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3 Comments

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3 Responses to Mystery Clay Blobs in Berkeley Neighborhood

  1. Gari

    We observed the particles on California St. as well. The breadth of spread of the dirt particles extended at least to California St. behind you and down Jaynes. The coverage on our patio cover, roof and window sills, and on the sidewalks around us, was uniform in distribution. The fallout occured during a time of significant sidewalk construction on Holly, California, Jaynes and Saccramento. I still feel it is dust kicked up into the air by construction, aglomerating and falling in a fairly even pattern across our neighborhoods.

  2. Could be. I’ve worked and lived around construction zones many times, as well as having grown up in an area with dirt roads and lots of farm activity, and the dust that I’ve seen settled in those areas looks like just that — dust.

  3. Yellow jackets nested under a rose bush beside my house this summer. I wasn’t surprised to discover this – for weeks I had noticed a lot of them buzzing about in my backyard – but the way it went down was unfortunate: I disturbed the nest while watering and the nasty buggers came after me in a swarm. I ran crazily into the house, swatting them away as I went and tearing off my shirt, which one had somehow gotten under. But they nailed me in five spots, ranging from knee to ear. That was some painful shit and, worse, a day or two later, exceedingly itchy!
    Since these f—ers were obvious threats to life and limb, I undertook a campaign to destroy the nest. At first I put a cap (a kitchen bowl) over the nest entrance – this was suggested on a few websites as a chemical-free way to take care of the problem. It didn’t work. The ground under the rose was layered with old leaves and other organic matter and the actual opening to the nest was far below. They just tunneled through the fluffy stuff and made a new entrance/exit at one spot on the edge of the bowl. So this is the spot I began targeting with a wasp/yellow-jacket spray sold at the local supermarket. The spray is best suited for the hanging-style nests that you might find under eaves; you wait until nighttime when they’re all home in the nest watching Fox News or whatever it is they do in the evening, and then drench the nest from 25 feet away. Still, I figured I’d give it a try with my ground nest.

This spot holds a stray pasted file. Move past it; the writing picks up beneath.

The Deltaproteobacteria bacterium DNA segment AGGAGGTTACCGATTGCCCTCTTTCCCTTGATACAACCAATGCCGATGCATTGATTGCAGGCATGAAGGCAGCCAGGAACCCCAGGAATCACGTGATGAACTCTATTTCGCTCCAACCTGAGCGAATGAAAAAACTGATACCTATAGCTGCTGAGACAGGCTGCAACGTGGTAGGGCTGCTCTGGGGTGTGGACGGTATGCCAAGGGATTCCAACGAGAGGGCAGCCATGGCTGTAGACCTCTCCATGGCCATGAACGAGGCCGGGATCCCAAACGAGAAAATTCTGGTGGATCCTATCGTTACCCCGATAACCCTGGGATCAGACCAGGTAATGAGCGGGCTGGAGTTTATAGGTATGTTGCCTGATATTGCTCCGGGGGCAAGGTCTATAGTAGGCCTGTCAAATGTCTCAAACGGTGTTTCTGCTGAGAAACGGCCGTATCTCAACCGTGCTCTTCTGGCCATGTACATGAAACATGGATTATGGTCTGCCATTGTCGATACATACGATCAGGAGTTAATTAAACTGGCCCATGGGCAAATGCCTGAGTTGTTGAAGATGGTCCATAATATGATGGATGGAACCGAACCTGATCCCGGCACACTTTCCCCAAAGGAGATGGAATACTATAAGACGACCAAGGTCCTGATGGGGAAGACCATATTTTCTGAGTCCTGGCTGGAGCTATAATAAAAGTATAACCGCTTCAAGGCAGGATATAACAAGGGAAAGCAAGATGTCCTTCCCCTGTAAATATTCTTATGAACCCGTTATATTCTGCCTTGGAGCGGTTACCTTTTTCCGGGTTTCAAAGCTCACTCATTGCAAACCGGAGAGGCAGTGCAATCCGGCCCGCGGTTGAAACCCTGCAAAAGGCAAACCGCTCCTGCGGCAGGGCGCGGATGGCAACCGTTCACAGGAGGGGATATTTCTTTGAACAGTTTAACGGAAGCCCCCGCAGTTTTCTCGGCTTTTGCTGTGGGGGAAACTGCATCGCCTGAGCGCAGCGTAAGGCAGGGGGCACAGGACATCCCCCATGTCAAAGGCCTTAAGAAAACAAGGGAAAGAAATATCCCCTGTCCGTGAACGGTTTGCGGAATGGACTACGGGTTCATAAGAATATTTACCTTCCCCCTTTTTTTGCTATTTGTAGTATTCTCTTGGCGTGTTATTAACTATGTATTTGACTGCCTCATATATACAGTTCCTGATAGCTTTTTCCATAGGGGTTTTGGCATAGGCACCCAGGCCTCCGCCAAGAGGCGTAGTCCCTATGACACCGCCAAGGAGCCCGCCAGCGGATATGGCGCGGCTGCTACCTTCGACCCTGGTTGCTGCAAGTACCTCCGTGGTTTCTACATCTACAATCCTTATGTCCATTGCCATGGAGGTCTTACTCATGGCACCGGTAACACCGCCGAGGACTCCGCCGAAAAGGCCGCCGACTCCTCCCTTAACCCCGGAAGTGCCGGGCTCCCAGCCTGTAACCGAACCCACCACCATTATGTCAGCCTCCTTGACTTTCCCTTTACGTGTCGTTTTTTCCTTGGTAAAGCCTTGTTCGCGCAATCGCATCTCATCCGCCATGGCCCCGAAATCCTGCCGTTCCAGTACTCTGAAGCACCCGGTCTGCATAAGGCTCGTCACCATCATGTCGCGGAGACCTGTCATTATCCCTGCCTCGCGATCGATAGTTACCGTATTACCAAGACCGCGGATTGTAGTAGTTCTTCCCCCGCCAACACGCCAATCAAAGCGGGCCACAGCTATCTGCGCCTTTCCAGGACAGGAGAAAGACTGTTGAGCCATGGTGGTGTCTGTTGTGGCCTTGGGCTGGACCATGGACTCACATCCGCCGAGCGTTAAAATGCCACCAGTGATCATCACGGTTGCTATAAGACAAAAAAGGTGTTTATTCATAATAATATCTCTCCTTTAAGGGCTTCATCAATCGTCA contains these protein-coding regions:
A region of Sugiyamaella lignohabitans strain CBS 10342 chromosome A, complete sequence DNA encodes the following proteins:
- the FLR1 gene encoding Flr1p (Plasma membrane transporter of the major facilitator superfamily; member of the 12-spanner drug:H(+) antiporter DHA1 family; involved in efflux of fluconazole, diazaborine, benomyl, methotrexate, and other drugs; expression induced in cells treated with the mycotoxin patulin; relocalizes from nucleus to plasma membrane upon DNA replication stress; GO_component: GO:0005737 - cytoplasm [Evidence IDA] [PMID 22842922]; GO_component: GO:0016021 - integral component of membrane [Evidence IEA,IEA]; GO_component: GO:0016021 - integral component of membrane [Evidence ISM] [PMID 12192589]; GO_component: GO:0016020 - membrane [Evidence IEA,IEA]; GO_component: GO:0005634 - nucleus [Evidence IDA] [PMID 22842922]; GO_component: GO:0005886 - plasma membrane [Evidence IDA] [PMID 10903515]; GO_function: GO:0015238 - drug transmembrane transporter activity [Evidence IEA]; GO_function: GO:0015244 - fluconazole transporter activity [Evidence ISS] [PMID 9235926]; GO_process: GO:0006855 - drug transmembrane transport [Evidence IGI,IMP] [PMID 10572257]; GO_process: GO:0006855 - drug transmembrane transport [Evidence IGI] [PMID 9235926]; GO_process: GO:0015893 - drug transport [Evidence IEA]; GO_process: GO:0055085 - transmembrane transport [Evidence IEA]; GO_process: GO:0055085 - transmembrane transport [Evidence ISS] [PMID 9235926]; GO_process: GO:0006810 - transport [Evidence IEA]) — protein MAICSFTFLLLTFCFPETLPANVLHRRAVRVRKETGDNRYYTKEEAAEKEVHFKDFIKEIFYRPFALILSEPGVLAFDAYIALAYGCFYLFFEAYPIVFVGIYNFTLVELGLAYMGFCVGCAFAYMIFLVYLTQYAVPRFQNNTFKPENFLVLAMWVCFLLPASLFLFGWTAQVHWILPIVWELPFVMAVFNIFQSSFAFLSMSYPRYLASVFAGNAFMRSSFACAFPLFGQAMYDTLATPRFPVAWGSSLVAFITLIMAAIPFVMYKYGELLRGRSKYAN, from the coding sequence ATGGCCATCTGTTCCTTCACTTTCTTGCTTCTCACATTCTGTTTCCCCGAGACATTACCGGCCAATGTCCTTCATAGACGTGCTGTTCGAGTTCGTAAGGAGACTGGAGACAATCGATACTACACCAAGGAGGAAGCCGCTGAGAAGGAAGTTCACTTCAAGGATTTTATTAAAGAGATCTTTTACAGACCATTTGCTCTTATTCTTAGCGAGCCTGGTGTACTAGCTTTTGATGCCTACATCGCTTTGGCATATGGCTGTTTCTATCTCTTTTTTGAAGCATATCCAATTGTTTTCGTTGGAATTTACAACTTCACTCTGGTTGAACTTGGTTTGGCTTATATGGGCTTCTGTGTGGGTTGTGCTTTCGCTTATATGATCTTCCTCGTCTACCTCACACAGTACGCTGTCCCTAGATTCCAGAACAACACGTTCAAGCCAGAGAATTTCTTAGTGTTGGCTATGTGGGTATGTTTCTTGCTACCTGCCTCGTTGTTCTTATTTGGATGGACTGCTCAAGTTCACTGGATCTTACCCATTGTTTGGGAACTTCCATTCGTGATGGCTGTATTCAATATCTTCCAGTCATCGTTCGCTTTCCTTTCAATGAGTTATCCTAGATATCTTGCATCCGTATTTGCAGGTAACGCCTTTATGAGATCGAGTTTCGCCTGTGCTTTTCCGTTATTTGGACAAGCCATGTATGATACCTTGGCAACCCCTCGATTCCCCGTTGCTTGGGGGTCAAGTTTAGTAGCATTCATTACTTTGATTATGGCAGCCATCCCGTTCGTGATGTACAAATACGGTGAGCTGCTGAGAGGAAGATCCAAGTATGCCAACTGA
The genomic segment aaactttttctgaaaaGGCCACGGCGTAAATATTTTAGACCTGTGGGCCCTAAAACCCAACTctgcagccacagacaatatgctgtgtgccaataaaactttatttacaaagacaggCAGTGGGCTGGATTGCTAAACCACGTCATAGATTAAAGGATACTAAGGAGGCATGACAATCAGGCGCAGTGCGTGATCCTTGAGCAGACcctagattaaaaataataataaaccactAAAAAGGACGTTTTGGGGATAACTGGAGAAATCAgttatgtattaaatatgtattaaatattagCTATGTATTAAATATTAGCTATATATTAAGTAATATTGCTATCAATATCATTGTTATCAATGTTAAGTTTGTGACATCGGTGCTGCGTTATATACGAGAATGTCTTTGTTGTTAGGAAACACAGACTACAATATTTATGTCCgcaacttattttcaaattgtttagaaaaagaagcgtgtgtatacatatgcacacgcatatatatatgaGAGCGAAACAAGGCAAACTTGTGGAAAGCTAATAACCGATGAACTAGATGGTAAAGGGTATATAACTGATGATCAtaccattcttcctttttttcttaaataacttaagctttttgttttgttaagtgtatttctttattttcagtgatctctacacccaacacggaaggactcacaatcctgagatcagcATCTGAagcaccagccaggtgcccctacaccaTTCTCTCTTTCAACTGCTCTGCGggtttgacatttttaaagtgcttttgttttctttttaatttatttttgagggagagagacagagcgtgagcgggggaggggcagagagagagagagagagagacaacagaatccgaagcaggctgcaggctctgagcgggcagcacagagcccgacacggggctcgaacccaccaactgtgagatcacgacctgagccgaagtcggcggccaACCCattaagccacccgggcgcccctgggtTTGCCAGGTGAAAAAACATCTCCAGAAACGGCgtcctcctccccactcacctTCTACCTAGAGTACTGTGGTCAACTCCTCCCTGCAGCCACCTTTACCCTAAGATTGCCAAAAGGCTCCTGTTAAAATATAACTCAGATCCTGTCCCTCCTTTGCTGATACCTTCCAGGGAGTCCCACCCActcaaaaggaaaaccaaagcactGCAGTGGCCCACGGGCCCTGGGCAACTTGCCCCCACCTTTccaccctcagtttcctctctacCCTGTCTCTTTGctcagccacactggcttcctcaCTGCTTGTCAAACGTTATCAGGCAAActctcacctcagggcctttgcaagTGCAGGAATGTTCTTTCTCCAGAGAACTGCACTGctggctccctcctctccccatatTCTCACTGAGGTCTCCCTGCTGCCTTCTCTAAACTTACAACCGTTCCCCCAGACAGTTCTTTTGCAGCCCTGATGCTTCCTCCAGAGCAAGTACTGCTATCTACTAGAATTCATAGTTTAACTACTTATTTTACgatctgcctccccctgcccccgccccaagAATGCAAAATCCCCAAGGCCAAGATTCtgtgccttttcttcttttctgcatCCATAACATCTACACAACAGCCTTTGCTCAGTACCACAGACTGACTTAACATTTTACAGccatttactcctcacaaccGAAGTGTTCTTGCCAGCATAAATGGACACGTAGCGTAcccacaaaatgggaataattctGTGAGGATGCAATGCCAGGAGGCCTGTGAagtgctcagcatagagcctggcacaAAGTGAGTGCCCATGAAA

The morning after the first after-dark chemical assault, there were slow to get going, but by noon were buzzing in and out. After sortie No. 2, they were quiet for a full day, but then came back. It ultimately took three $5 canisters of the spray to get the job done. After a week of no activity, I removed the bowl and found an impressive mound of clay pellets around the nest hole. These weren’t mottled like the ones you picture, but were smooth. Like pebbles. So that’s the point of my story: My yellow jackets left their clay blobs right at the next entrance/exit, and they were smooth, not mottled.
    As a PS: After I removed the bowl and marveled at the mound, I pushed down on it with my foot, trying to work it into the hole. My thought was that if I left the hole, some of their ilk might come back next spring. I was surprised to find the ground give way a few inches. I kept feeding material into the hole and pushing down and the ground kept giving away, spreading out from the entrance/exit. Clearly this was quite a subterranean complex they had developed. Ultimately I had to shovel on soil from elsewhere to stabilize and level the ground.